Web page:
In Côte d’Ivoire, the Global Fund and the Agence Française de Développement (AFD) have invested in building, together with the Ivoirian government, a regional bureau for the national medical drug-supply center. This will facilitate treatment delivery as close as possible to communities, thereby strengthening national health authorities’ capacity to reach the most vulnerable in a sustainable way.

In the same vein, the AFD and the Global Fund are supporting Niger’s Ministry of Public Health in its efforts to expand access to health products and strengthen the national laboratory network, thereby improving diagnosis, including for HIV/AIDS, tuberculosis, and malaria. By ensuring synergy among activities and preventing duplication of efforts, we can support Niger in strengthening its health system, including at the community level.

Avoiding silo-based activity is the raison d’être of the recent partnership agreement between the Global Fund and the AFD. Under the leadership of national health authorities, we are pursuing greater convergence and synergy among programs to fight HIV/AIDS, tuberculosis, and malaria, such as those the Global Fund finances, and initiatives to strengthen health systems, such as those in which the AFD invests. Underscoring the extent to which these two areas are interconnected, the Global Fund is already the largest multilateral provider of grants for strengthening health systems, investing well over $1 billion per year in the cause.

By combining our organizations’ strengths, we are reaffirming our commitment to ensuring effective cooperation and coordinated action to eradicate HIV, tuberculosis, and malaria, and to building strong and resilient health systems, particularly in the most vulnerable countries. The international community has a shared responsibility to fulfill its commitments without leaving anyone behind.

To end the HIV, tuberculosis, and malaria epidemics by 2030, a business-as-usual approach will not suffice. We must step up the fight. That means investing more in health systems and forging effective new partnerships, such as the one between the AFD and the Global Fund.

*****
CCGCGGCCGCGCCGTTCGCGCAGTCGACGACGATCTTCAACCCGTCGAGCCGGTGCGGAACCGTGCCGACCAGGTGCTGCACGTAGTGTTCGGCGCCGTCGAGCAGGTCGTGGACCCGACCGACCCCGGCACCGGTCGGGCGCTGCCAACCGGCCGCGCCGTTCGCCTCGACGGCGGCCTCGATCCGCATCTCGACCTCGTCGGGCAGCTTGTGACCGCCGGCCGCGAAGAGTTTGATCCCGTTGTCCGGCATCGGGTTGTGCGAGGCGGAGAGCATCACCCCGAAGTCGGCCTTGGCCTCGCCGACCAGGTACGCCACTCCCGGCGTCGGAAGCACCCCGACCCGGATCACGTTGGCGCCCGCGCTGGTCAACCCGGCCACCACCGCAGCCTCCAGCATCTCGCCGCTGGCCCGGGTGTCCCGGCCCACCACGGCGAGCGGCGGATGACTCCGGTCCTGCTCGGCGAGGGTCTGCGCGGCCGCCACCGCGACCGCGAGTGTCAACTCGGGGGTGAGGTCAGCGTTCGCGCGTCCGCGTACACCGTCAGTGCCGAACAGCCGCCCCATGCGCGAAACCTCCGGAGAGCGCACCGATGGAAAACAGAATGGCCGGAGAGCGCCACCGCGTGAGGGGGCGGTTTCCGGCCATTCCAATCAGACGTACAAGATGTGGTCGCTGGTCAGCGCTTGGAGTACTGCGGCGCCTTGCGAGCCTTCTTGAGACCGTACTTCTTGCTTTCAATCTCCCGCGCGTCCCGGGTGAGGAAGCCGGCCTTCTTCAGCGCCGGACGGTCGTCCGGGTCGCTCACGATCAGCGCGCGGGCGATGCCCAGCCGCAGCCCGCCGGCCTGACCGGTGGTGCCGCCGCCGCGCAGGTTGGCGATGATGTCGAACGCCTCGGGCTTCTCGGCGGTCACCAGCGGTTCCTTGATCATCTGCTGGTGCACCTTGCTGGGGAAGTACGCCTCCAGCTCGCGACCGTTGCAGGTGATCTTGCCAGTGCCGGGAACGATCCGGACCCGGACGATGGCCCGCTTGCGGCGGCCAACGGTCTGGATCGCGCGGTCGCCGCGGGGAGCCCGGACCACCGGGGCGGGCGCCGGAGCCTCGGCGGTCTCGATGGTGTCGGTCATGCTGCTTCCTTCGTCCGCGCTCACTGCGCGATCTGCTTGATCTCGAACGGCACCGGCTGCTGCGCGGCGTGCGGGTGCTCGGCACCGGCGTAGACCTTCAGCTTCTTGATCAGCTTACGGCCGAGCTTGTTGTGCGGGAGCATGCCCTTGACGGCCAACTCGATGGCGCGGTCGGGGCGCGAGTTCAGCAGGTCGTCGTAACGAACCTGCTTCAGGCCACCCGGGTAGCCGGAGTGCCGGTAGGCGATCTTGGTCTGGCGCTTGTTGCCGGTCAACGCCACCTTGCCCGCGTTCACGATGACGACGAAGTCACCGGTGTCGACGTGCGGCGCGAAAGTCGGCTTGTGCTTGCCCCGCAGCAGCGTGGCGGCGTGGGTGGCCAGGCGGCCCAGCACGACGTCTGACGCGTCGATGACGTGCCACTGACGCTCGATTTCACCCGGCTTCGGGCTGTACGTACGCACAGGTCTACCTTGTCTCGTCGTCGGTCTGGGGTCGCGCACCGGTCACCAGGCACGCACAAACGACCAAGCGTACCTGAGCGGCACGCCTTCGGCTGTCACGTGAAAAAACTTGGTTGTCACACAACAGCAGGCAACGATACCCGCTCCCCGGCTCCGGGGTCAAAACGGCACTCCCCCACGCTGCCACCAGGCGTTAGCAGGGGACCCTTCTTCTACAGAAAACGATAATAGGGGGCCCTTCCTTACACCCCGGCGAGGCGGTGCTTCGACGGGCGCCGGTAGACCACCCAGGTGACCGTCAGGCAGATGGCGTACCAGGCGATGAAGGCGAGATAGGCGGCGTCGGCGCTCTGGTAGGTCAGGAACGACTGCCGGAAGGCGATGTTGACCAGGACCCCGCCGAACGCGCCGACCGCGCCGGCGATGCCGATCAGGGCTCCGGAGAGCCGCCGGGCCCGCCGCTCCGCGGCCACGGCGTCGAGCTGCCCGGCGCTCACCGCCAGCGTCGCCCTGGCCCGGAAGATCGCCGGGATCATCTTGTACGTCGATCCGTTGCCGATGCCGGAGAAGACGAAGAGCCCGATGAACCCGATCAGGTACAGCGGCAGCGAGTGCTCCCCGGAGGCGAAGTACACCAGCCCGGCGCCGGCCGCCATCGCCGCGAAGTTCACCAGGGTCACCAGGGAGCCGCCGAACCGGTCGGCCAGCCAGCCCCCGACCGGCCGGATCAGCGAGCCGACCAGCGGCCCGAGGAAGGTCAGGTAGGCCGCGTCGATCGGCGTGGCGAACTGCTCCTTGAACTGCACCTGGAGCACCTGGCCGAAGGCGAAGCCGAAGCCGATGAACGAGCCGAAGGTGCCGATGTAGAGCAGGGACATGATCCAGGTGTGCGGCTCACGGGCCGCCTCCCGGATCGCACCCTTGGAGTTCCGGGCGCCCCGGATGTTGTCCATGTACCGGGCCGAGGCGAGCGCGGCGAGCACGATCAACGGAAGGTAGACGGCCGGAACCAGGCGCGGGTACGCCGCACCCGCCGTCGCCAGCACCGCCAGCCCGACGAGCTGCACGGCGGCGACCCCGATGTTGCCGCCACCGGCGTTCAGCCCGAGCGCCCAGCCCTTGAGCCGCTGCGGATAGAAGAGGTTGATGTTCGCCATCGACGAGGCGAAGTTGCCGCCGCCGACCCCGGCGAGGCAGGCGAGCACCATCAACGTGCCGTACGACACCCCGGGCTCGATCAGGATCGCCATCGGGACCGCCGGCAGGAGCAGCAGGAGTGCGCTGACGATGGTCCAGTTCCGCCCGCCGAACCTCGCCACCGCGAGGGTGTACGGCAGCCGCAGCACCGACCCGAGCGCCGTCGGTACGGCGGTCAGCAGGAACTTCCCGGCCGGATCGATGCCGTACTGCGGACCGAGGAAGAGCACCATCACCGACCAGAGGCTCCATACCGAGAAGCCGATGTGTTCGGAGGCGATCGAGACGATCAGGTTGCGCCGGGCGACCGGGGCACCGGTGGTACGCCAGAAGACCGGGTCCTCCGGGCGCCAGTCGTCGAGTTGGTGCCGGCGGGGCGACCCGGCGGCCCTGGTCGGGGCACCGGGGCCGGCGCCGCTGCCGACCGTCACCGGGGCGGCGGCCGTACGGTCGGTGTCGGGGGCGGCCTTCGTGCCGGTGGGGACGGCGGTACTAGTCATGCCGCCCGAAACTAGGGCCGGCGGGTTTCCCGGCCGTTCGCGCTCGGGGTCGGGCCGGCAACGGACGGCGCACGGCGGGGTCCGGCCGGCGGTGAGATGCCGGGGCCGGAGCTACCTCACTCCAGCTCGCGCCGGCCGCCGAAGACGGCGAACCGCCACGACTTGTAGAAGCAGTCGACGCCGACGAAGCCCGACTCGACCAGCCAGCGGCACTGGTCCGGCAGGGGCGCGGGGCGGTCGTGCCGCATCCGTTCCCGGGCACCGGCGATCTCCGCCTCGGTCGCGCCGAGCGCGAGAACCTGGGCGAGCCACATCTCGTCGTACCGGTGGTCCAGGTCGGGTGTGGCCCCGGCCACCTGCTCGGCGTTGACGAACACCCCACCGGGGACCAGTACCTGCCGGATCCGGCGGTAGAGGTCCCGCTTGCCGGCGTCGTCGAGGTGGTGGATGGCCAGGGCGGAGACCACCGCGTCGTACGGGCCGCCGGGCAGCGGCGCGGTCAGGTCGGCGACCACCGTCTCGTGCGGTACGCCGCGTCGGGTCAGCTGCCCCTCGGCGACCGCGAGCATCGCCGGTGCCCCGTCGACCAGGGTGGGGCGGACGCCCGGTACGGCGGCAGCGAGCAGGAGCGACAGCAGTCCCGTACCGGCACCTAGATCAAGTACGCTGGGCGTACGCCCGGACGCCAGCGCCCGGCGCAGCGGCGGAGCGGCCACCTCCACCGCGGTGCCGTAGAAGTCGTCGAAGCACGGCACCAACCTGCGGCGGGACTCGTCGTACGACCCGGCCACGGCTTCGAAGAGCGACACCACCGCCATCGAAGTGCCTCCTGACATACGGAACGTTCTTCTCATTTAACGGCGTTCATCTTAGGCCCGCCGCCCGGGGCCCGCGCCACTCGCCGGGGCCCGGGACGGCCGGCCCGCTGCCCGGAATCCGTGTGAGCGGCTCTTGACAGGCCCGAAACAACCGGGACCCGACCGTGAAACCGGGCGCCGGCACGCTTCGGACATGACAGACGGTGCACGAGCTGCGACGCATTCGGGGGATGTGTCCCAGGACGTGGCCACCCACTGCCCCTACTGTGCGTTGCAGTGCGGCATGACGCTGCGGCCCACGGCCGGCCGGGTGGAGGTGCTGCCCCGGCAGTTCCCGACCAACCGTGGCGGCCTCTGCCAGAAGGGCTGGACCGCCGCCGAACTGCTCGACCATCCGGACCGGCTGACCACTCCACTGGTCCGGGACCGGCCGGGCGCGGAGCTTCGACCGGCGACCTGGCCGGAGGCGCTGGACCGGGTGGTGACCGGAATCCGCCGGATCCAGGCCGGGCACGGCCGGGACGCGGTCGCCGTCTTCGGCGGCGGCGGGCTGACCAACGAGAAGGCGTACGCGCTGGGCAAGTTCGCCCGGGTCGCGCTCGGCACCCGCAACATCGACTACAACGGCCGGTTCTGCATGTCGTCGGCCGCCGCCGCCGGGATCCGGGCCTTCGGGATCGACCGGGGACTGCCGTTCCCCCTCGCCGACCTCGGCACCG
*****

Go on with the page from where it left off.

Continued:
Help make our reporting on global health and development issues stronger by answering a short survey.

Take Survey

https://prosyn.org/gEc7tDK;
  1. roach113_XinhuaZhang Ailin via Getty Images_coronaviruschinaeconomyfactoryworker Xinhua/Zhang Ailin via Getty Images

    When China Sneezes

    Stephen S. Roach

    The COVID-19 outbreak has hit at a time of much greater economic vulnerability than in 2003, during the SARS outbreak, and China's share of world output has more than doubled since then. With other major economies already struggling, the risk of outright global recession in the first half of 2020 seems like a distinct possibility.

    1
  2. afriedman19_Chip SomodevillaGetty Images_berniesanderscampaign Chip Somodevilla/Getty Images

    Why Bernie?

    Alexander Friedman

    If US Senator Bernie Sanders is the Democratic Party's presidential candidate, he could win in November for any number of reasons. The US electorate is almost evenly divided regardless of candidate, swing voters are unpredictable, electoral math is tricky, Donald Trump has plenty of weaknesses, and a lot can happen between now and then.

    2

Edit Newsletter Preferences